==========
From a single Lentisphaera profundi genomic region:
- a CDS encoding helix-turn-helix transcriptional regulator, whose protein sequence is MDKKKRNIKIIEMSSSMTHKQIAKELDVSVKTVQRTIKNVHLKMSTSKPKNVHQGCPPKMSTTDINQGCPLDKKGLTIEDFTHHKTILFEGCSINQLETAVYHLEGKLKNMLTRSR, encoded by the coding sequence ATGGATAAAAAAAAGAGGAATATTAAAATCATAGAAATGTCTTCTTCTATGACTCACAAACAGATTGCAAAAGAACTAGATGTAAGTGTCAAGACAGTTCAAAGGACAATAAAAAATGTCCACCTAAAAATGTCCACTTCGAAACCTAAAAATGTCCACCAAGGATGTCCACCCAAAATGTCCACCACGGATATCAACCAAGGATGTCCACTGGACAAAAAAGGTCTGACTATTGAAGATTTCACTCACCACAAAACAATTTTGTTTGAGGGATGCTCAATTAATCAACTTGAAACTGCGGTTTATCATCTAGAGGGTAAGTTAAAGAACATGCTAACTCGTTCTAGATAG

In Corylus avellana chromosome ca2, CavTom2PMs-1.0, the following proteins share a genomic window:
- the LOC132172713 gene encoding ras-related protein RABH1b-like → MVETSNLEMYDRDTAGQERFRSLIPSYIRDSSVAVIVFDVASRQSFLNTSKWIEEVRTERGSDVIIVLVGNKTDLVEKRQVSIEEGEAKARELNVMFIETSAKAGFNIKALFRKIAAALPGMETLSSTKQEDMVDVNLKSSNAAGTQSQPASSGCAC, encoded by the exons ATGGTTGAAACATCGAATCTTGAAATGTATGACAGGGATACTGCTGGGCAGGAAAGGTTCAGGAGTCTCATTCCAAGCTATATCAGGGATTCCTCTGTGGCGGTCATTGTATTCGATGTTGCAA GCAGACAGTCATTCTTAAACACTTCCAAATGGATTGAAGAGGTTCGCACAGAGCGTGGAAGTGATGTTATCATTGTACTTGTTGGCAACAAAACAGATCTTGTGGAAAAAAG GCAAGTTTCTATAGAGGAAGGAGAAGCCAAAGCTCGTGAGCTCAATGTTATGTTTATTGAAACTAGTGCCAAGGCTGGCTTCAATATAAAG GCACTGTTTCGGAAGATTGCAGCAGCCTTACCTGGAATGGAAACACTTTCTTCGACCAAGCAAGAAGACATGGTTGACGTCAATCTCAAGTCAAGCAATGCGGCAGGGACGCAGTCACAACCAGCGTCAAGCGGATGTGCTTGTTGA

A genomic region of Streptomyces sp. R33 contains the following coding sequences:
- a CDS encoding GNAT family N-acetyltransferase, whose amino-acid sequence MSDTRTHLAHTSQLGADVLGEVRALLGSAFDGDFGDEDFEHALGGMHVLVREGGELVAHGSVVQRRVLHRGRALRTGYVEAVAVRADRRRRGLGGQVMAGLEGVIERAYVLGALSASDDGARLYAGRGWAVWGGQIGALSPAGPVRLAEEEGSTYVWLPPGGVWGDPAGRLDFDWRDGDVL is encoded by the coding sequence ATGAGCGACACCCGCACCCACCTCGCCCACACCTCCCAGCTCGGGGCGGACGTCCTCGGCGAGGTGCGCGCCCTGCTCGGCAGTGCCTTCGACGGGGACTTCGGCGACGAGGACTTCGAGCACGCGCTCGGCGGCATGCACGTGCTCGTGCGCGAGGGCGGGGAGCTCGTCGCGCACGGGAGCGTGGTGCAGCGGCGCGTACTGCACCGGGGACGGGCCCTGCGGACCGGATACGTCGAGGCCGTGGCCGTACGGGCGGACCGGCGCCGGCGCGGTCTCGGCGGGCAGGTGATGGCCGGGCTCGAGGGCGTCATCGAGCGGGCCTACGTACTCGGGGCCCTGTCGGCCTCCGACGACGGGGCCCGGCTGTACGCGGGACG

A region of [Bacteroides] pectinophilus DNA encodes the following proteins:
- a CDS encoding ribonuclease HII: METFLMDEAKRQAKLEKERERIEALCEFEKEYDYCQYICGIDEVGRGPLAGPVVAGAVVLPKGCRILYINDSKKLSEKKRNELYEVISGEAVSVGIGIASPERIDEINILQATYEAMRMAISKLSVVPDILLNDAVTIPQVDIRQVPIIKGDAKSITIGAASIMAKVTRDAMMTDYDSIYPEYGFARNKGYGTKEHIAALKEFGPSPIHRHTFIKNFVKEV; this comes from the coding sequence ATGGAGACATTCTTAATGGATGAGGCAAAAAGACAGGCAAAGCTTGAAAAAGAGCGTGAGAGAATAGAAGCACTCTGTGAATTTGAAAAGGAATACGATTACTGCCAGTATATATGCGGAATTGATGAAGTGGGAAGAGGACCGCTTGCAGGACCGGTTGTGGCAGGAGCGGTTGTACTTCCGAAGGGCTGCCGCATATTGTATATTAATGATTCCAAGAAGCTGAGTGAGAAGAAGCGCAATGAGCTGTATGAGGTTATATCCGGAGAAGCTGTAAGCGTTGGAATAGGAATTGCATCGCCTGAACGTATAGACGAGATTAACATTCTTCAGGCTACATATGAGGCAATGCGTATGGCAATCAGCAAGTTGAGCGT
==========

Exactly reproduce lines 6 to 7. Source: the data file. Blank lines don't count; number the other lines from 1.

- a CDS encoding GNAT family N-acetyltransferase, whose amino-acid sequence MSDTRTHLAHTSQLGADVLGEVRALLGSAFDGDFGDEDFEHALGGMHVLVREGGELVAHGSVVQRRVLHRGRALRTGYVEAVAVRADRRRRGLGGQVMAGLEGVIERAYVLGALSASDDGARLYAGRGWAVWGGQIGALSPAGPVRLAEEEGSTYVWLPPGGVWGDPAGRLDFDWRDGDVL is encoded by the coding sequence ATGAGCGACACCCGCACCCACCTCGCCCACACCTCCCAGCTCGGGGCGGACGTCCTCGGCGAGGTGCGCGCCCTGCTCGGCAGTGCCTTCGACGGGGACTTCGGCGACGAGGACTTCGAGCACGCGCTCGGCGGCATGCACGTGCTCGTGCGCGAGGGCGGGGAGCTCGTCGCGCACGGGAGCGTGGTGCAGCGGCGCGTACTGCACCGGGGACGGGCCCTGCGGACCGGATACGTCGAGGCCGTGGCCGTACGGGCGGACCGGCGCCGGCGCGGTCTCGGCGGGCAGGTGATGGCCGGGCTCGAGGGCGTCATCGAGCGGGCCTACGTACTCGGGGCCCTGTCGGCCTCCGACGACGGGGCCCGGCTGTACGCGGGACG

A region of [Bacteroides] pectinophilus DNA encodes the following proteins: